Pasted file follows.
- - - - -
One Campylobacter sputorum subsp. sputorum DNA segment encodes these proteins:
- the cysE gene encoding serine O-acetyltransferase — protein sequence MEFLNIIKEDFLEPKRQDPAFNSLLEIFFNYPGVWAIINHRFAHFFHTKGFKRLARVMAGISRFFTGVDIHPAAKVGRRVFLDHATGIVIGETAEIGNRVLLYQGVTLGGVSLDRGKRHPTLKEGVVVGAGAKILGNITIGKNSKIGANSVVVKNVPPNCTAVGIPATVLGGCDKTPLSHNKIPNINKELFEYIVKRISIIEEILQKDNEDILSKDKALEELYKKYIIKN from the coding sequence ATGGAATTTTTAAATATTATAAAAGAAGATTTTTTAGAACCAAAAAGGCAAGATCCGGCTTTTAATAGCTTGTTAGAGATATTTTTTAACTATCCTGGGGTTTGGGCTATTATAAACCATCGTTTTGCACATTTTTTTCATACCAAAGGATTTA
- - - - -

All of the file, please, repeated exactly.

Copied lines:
One Campylobacter sputorum subsp. sputorum DNA segment encodes these proteins:
- the cysE gene encoding serine O-acetyltransferase — protein sequence MEFLNIIKEDFLEPKRQDPAFNSLLEIFFNYPGVWAIINHRFAHFFHTKGFKRLARVMAGISRFFTGVDIHPAAKVGRRVFLDHATGIVIGETAEIGNRVLLYQGVTLGGVSLDRGKRHPTLKEGVVVGAGAKILGNITIGKNSKIGANSVVVKNVPPNCTAVGIPATVLGGCDKTPLSHNKIPNINKELFEYIVKRISIIEEILQKDNEDILSKDKALEELYKKYIIKN from the coding sequence ATGGAATTTTTAAATATTATAAAAGAAGATTTTTTAGAACCAAAAAGGCAAGATCCGGCTTTTAATAGCTTGTTAGAGATATTTTTTAACTATCCTGGGGTTTGGGCTATTATAAACCATCGTTTTGCACATTTTTTTCATACCAAAGGATTTA